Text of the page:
• When you have a deeper sleep in the first third of the night, you allow time and space for little brain cells called astrocytes to clean the brain. This process has been linked scientifically to prevention of dementia.
  • In the early part of the evening when sleeping, blood flow to the brain decreases substantially, and this allows for the beautiful clear cerebrospinal fluid to pool in two little "lakes" in the centre of the brain. These little "lakes" are called the third and fourth ventricles, and scientific researchers believe that this process may allow for a further cleaning of the brain.
  • We now know that deep sleep also supports your learning and memory consolidation in the evening. You can improve deep sleep through several techniques - one of these is by heating the body through a reasonably hot shower or bath, or a sauna, in the early evening.
  • To expand your understanding of sleep, sign up for one of our wellness workshops on sleep, entitled Sleep for Success, or or take the online self directed mini-course Sleep for Success Mini-Course

2) Learn how the scientific benefits of specific mindfulness practices can increase sleep.

  • Mindfulness done in a specific and structured way can help to activate your relaxing part of your system. One way to "turn on" this relaxation system is by doing diaphragmatic breathing, which causes your vagus nerve to relax your nervous system.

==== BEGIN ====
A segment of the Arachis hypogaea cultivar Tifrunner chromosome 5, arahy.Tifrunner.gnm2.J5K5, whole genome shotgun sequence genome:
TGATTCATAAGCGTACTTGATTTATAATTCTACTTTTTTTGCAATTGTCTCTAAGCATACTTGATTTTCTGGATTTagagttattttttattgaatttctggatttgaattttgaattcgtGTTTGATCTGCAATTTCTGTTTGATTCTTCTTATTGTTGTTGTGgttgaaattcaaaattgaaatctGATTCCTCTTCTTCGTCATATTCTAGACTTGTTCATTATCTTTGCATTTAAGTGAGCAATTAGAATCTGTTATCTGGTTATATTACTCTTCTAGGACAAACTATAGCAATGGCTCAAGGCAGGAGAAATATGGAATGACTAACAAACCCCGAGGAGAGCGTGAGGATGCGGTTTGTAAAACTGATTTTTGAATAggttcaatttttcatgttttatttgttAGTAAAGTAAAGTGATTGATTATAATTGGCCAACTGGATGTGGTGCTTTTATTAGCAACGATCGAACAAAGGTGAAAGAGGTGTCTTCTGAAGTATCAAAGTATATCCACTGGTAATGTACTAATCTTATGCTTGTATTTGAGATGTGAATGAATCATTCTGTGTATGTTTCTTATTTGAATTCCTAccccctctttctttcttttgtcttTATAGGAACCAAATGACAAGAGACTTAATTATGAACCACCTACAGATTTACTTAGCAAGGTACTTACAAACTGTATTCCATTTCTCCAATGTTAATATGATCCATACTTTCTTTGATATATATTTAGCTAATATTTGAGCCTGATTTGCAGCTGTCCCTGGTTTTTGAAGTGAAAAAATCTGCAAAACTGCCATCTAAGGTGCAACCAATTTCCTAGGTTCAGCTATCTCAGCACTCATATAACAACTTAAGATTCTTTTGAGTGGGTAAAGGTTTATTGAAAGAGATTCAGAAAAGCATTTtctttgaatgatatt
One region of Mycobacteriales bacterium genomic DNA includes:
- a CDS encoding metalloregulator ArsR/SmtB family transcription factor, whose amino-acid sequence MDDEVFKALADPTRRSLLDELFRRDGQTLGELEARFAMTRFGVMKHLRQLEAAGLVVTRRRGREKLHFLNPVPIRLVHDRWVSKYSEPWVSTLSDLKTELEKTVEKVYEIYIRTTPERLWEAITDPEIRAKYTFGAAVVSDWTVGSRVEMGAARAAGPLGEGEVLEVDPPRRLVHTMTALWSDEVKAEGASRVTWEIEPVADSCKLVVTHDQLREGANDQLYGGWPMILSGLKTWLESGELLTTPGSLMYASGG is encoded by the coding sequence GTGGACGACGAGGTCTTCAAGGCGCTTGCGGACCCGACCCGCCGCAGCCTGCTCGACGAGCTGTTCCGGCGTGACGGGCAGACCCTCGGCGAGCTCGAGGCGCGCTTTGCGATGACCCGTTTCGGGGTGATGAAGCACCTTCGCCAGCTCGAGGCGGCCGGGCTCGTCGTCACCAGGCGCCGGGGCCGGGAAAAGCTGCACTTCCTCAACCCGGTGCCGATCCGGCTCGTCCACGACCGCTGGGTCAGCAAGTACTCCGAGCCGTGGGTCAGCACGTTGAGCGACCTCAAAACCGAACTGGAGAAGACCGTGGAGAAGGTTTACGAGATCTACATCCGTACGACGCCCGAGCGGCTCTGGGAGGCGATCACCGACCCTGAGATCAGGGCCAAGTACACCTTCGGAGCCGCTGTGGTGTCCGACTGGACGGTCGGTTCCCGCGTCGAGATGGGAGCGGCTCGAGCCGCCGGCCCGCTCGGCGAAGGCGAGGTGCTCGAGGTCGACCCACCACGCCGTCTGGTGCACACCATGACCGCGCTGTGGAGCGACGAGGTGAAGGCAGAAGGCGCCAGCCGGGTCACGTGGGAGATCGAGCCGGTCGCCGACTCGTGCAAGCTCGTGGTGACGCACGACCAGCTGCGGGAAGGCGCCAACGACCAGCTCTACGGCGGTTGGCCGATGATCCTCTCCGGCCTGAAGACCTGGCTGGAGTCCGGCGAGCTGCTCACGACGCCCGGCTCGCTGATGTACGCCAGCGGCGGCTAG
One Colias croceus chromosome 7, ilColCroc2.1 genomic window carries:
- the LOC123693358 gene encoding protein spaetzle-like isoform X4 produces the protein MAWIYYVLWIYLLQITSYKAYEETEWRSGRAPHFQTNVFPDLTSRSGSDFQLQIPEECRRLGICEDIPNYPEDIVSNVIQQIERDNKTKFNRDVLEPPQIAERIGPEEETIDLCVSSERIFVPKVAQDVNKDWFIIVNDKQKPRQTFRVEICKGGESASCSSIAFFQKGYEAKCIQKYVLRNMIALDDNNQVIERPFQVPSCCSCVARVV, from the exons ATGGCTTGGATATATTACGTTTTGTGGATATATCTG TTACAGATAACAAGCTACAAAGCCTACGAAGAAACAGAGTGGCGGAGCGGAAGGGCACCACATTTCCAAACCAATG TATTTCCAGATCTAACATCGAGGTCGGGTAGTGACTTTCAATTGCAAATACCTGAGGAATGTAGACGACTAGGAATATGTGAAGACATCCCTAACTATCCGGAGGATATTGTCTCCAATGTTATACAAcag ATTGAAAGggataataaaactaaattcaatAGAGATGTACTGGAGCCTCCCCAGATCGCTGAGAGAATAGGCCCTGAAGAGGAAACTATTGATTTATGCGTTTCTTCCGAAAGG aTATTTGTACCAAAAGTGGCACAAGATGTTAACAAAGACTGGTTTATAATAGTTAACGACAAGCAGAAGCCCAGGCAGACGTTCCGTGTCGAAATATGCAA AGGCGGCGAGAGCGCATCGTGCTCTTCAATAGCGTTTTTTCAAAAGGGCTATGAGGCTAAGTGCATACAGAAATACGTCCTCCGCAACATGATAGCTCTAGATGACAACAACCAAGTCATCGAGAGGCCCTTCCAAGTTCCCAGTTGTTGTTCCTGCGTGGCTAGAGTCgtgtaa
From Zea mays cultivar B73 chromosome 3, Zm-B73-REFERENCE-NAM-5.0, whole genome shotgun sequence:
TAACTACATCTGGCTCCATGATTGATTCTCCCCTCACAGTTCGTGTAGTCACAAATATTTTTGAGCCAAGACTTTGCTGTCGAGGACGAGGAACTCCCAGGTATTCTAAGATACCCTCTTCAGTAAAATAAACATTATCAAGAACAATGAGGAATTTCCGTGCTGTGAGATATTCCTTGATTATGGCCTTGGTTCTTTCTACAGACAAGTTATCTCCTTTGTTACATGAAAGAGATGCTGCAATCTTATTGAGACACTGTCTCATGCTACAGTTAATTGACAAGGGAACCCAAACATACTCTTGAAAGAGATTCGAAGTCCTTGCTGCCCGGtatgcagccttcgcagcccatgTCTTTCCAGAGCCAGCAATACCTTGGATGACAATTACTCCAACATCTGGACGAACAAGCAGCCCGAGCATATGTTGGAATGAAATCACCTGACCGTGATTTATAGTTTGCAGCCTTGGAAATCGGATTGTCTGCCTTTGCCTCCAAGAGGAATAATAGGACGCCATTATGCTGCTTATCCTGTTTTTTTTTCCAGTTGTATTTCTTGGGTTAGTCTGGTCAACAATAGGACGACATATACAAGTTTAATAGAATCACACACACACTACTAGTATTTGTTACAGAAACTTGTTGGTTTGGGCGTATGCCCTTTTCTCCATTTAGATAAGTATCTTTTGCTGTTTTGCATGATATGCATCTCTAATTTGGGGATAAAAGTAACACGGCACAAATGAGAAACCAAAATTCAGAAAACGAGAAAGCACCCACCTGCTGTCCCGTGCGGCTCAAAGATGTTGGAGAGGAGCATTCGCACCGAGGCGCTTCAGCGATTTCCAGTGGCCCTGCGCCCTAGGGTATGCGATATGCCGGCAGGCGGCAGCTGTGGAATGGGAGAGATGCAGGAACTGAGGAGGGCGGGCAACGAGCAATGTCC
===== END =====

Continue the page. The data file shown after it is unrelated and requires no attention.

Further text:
• Mindfulness has been shown to help reduce something called "cognitive arousal dysregulation". By settling the mind through the use of mindfulness, you can ease into a more restful sleep and have less thoughts running through your head as you try to fall asleep.
  • Mindfulness using a technique called yoga Nidra is being shown to improve sleep, even in people suffering with a disorder like Post Traumatic Stress Disorder. You might try yoga Nidra from a variety of resources, including the resources available at irest.org.
  • To develop a practice of mindfulness and relaxation techniques that you enjoy, sign up for one of our wellness workshops for mindfulness, entitled Master Stress

3) Review how changing sleep habits can improve your memory, mood, and concentration and reduce anxiety.

  • The brain likes consistency and regularity. By choosing to have a specific set of things that you do, in a specific order before you go to sleep, you can teach the brain to fall asleep with more ease when you are in bed, and in this way improve sleep for better concentration the next day.
  • Following a circadian rhythm causes pacing of neurochemicals and neurohormones in the body, which leads to a more stable mood. By keeping a specific circadian rhythm, ideally by falling asleep before 11 pm at night, you can be more resilient to stress, and this may help to reduce anxiety.
  • Alcohol significantly disrupts deep sleep. By avoiding alcohol, you can support a deeper sleep and thus better mood and less anxiety the next day.

Sleep Resources

Yoga Nidra


Feedback

We are always keen for feedback on your experience and to hear suggestions for future webinar topics, especially for public safety personnel.  Thank you in advance for participating in our survey.

To all of you whose occupation is keeping us safe and healthy, thank you for the dedication and service.